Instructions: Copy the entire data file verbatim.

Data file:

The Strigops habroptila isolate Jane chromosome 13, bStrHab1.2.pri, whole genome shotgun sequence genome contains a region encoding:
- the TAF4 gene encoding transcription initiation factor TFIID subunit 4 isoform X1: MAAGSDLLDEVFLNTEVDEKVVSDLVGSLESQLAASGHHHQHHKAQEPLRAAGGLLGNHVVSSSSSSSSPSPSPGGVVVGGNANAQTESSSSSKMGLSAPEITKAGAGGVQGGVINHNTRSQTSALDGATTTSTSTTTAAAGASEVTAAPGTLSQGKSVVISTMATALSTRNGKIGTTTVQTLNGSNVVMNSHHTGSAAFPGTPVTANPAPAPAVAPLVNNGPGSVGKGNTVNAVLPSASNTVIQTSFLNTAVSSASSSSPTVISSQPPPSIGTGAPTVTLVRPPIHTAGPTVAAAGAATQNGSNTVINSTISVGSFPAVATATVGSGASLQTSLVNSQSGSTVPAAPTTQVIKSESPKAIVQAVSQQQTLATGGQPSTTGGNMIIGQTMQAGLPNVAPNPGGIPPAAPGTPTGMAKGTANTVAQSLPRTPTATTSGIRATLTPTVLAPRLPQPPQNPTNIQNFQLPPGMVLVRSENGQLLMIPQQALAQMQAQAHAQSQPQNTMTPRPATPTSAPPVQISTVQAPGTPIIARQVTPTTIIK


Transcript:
The Strigops habroptila isolate Jane chromosome 13, bStrHab1.2.pri, whole genome shotgun sequence genome contains a region encoding:
- the TAF4 gene encoding transcription initiation factor TFIID subunit 4 isoform X1: MAAGSDLLDEVFLNTEVDEKVVSDLVGSLESQLAASGHHHQHHKAQEPLRAAGGLLGNHVVSSSSSSSSPSPSPGGVVVGGNANAQTESSSSSKMGLSAPEITKAGAGGVQGGVINHNTRSQTSALDGATTTSTSTTTAAAGASEVTAAPGTLSQGKSVVISTMATALSTRNGKIGTTTVQTLNGSNVVMNSHHTGSAAFPGTPVTANPAPAPAVAPLVNNGPGSVGKGNTVNAVLPSASNTVIQTSFLNTAVSSASSSSPTVISSQPPPSIGTGAPTVTLVRPPIHTAGPTVAAAGAATQNGSNTVINSTISVGSFPAVATATVGSGASLQTSLVNSQSGSTVPAAPTTQVIKSESPKAIVQAVSQQQTLATGGQPSTTGGNMIIGQTMQAGLPNVAPNPGGIPPAAPGTPTGMAKGTANTVAQSLPRTPTATTSGIRATLTPTVLAPRLPQPPQNPTNIQNFQLPPGMVLVRSENGQLLMIPQQALAQMQAQAHAQSQPQNTMTPRPATPTSAPPVQISTVQAPGTPIIARQVTPTTIIK